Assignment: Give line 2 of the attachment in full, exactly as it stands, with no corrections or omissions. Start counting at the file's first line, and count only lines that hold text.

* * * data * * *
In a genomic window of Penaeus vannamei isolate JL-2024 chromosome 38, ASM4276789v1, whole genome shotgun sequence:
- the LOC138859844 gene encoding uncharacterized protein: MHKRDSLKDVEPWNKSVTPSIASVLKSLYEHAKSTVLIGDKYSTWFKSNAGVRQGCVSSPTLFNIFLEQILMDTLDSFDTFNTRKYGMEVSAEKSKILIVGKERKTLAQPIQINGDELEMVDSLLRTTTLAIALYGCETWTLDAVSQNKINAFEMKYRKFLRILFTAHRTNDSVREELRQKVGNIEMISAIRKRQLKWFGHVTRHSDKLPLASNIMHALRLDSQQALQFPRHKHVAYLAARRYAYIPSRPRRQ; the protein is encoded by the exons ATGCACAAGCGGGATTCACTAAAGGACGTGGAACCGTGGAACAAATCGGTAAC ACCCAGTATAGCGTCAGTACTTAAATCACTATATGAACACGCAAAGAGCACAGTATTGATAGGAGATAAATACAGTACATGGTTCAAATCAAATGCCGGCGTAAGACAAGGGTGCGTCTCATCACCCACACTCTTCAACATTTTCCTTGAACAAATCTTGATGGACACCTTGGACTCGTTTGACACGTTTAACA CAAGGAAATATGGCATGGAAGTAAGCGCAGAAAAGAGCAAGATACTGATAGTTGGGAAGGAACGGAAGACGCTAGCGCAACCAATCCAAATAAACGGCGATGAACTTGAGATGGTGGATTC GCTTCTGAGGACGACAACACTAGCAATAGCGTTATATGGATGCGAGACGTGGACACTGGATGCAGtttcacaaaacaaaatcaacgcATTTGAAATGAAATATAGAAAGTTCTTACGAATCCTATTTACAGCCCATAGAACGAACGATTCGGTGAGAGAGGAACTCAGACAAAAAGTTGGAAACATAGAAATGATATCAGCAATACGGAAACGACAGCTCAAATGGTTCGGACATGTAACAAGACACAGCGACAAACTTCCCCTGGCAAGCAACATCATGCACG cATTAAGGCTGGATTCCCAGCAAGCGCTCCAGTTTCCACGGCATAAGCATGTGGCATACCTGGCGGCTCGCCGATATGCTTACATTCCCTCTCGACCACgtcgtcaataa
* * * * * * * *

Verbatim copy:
- the LOC138859844 gene encoding uncharacterized protein: MHKRDSLKDVEPWNKSVTPSIASVLKSLYEHAKSTVLIGDKYSTWFKSNAGVRQGCVSSPTLFNIFLEQILMDTLDSFDTFNTRKYGMEVSAEKSKILIVGKERKTLAQPIQINGDELEMVDSLLRTTTLAIALYGCETWTLDAVSQNKINAFEMKYRKFLRILFTAHRTNDSVREELRQKVGNIEMISAIRKRQLKWFGHVTRHSDKLPLASNIMHALRLDSQQALQFPRHKHVAYLAARRYAYIPSRPRRQ; the protein is encoded by the exons ATGCACAAGCGGGATTCACTAAAGGACGTGGAACCGTGGAACAAATCGGTAAC ACCCAGTATAGCGTCAGTACTTAAATCACTATATGAACACGCAAAGAGCACAGTATTGATAGGAGATAAATACAGTACATGGTTCAAATCAAATGCCGGCGTAAGACAAGGGTGCGTCTCATCACCCACACTCTTCAACATTTTCCTTGAACAAATCTTGATGGACACCTTGGACTCGTTTGACACGTTTAACA CAAGGAAATATGGCATGGAAGTAAGCGCAGAAAAGAGCAAGATACTGATAGTTGGGAAGGAACGGAAGACGCTAGCGCAACCAATCCAAATAAACGGCGATGAACTTGAGATGGTGGATTC GCTTCTGAGGACGACAACACTAGCAATAGCGTTATATGGATGCGAGACGTGGACACTGGATGCAGtttcacaaaacaaaatcaacgcATTTGAAATGAAATATAGAAAGTTCTTACGAATCCTATTTACAGCCCATAGAACGAACGATTCGGTGAGAGAGGAACTCAGACAAAAAGTTGGAAACATAGAAATGATATCAGCAATACGGAAACGACAGCTCAAATGGTTCGGACATGTAACAAGACACAGCGACAAACTTCCCCTGGCAAGCAACATCATGCACG cATTAAGGCTGGATTCCCAGCAAGCGCTCCAGTTTCCACGGCATAAGCATGTGGCATACCTGGCGGCTCGCCGATATGCTTACATTCCCTCTCGACCACgtcgtcaataa